Sunday, March 01, 2009

Limbaugh Addresses CPAC and calls liberalism a 'psychosis'.



CPAC have finally been addressed by their new leader, Rush Limbaugh.

Apparently, Liberals actually, "do believe they have compassion, they do believe they care" but the result is always the destruction of poor families, "by breaking up those families, by offering welfare checks to women to keep having babies - no more father needed - he's out doing something, the government is the family; they destroy the family, we are not supposed to analyse that, we are not supposed to talk about that, we are supposed to talk about their good intentions".

It's simply hysterical to watch Rush attempt to put himself on the side of poor families. Families who are being punished by help. Far better to offer no help at all and so encourage independence. To keep giving tax cuts to the most wealthy in society to spur the poor into taking affirmative action to better themselves.

And, at a time when only the government can actually bail us out of financial disaster, Rush tells CPAC that, "big government is not the answer". At a time when even committed capitalists like Henry Paulson are issuing warnings that the government needs to intervene swiftly, warnings which US lawmakers who he appealed to described as so serious that they found it "chilling", Rush insists that Obama is simply, "spending a nation into generational debt".

I presume that Limbaugh imagines that Henry Paulson has suddenly transformed himself into some kind of woolly liberal and that his "chilling" messages are simply an overreaction.

He then states:

It is not their task, it is not their right to remake this nation to accommodate their psychology. I sometimes wonder if liberalism is not just a psychosis or a psychology, not an ideology. It's so much about feelings, and the predominant feeling liberalism is about is feeling good about themselves. And they do that by telling themselves they have all this compassion.
Rush appears to see compassion itself as some kind of sign of weakness, and liberals in general as "unhinged". But it's Rush who sounds unhinged here. Here, he has managed to twist compassion into something which is "cruel".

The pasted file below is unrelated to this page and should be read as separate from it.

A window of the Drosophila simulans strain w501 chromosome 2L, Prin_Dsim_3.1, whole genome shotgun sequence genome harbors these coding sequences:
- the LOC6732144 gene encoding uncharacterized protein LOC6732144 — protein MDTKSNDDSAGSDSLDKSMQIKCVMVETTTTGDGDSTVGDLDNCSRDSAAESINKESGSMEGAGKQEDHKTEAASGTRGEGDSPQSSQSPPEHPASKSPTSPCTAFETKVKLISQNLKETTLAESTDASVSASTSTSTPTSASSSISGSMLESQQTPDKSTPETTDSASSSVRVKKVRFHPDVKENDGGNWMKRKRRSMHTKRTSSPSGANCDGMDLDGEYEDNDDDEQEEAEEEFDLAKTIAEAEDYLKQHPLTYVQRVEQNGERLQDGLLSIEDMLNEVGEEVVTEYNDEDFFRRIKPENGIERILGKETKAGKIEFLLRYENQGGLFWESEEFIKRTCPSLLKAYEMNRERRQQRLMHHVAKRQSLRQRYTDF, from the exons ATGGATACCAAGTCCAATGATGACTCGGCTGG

In Rush's ideology, it is "cruel" for the government to help the poor in any way, it is a cruelty disguising itself as compassion.

And he tells his audience that, "there is no need to be afraid of these people, for why in the world would you be afraid of the deranged?"

In my view, the deranged person is the one who equates compassion with cruelty. And that is where conservatives now find themselves. Actually arguing publicly that help is a form of cruelty.

The Republican message has become so toxic that this is actually what they have been reduced to. To publicly celebrating their lack of compassion and attempting to sell this as a virtue.

God help them, they are in bigger trouble than I thought.

4 comments:

Steel Phoenix said...

I can't do it. I can't watch that video this early in the morning.

Rush doesn't seem to have a problem with the poor when he goes to the Dominican with a bag of Viagra. His ideas on what should happen to drug users don't seem so extreme now that he has been caught with both hands in the candy jar. How he convinces millions of poor Republicans that trickle down economics is good for them, I don't know.

The failure of liberalism isn't in an unrealistic sympathy for the poor, it is in the belief that government is benign in nature. That government by the rich for the poor can exist at all.

Kel said...

Rush doesn't seem to have a problem with the poor when he goes to the Dominican with a bag of Viagra.

Amen.

The failure of liberalism isn't in an unrealistic sympathy for the poor, it is in the belief that government is benign in nature.

I don't think either Republican or Democratic governments are benign in nature, but they both represent the interests of entirely different groups of people.

Bush seemed to look after big business, Obama appears to want to help the middle class.

I know which I prefer.

Steel Phoenix said...

Yes, we have done an excellent job on settling for the lesser of two evils.

Kel said...

I am not sure that looking after the interests of the many rather than the few is, "settling for the lesser of two evils".